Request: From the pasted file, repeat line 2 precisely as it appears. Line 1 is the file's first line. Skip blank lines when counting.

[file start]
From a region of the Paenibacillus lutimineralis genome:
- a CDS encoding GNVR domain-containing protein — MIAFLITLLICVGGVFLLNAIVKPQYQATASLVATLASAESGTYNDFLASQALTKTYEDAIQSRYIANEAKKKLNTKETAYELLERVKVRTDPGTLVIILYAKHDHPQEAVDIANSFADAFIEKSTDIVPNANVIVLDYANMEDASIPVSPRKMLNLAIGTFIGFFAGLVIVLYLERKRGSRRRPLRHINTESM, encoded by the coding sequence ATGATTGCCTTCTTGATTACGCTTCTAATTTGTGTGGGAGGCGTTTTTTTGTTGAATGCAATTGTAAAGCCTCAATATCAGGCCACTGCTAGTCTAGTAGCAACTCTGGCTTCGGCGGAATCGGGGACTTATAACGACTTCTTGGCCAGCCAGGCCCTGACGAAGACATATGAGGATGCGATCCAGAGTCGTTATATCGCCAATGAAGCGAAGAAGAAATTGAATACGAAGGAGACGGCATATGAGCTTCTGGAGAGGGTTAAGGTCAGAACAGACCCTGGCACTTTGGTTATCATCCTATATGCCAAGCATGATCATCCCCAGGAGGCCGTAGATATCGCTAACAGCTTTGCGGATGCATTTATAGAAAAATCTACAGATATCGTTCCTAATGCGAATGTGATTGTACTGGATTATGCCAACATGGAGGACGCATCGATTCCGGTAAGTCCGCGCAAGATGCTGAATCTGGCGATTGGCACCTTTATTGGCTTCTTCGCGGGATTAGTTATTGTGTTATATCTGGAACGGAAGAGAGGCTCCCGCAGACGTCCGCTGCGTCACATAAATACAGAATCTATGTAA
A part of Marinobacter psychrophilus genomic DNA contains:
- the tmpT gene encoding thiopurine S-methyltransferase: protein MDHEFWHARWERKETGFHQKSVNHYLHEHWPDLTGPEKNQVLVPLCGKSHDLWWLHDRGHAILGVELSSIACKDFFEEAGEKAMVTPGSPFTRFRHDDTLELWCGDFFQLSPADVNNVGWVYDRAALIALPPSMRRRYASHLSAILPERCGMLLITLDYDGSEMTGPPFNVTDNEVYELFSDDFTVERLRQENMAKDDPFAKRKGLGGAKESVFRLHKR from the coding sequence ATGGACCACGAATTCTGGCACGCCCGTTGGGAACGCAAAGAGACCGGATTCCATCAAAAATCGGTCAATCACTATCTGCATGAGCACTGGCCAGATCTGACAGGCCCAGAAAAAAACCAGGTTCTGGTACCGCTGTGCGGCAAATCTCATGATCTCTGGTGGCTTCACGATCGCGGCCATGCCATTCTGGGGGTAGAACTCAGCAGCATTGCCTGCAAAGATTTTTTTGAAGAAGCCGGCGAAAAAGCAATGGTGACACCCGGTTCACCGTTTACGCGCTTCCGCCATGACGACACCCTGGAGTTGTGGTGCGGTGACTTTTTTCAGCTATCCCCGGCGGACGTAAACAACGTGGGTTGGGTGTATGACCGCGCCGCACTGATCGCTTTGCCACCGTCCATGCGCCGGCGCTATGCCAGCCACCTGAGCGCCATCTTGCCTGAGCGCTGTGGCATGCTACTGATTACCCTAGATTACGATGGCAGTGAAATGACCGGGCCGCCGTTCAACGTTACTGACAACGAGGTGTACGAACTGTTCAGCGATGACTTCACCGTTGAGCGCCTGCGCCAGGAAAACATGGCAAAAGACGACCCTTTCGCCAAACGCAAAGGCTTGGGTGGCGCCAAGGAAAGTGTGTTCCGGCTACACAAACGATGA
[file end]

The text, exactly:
- a CDS encoding GNVR domain-containing protein — MIAFLITLLICVGGVFLLNAIVKPQYQATASLVATLASAESGTYNDFLASQALTKTYEDAIQSRYIANEAKKKLNTKETAYELLERVKVRTDPGTLVIILYAKHDHPQEAVDIANSFADAFIEKSTDIVPNANVIVLDYANMEDASIPVSPRKMLNLAIGTFIGFFAGLVIVLYLERKRGSRRRPLRHINTESM, encoded by the coding sequence ATGATTGCCTTCTTGATTACGCTTCTAATTTGTGTGGGAGGCGTTTTTTTGTTGAATGCAATTGTAAAGCCTCAATATCAGGCCACTGCTAGTCTAGTAGCAACTCTGGCTTCGGCGGAATCGGGGACTTATAACGACTTCTTGGCCAGCCAGGCCCTGACGAAGACATATGAGGATGCGATCCAGAGTCGTTATATCGCCAATGAAGCGAAGAAGAAATTGAATACGAAGGAGACGGCATATGAGCTTCTGGAGAGGGTTAAGGTCAGAACAGACCCTGGCACTTTGGTTATCATCCTATATGCCAAGCATGATCATCCCCAGGAGGCCGTAGATATCGCTAACAGCTTTGCGGATGCATTTATAGAAAAATCTACAGATATCGTTCCTAATGCGAATGTGATTGTACTGGATTATGCCAACATGGAGGACGCATCGATTCCGGTAAGTCCGCGCAAGATGCTGAATCTGGCGATTGGCACCTTTATTGGCTTCTTCGCGGGATTAGTTATTGTGTTATATCTGGAACGGAAGAGAGGCTCCCGCAGACGTCCGCTGCGTCACATAAATACAGAATCTATGTAA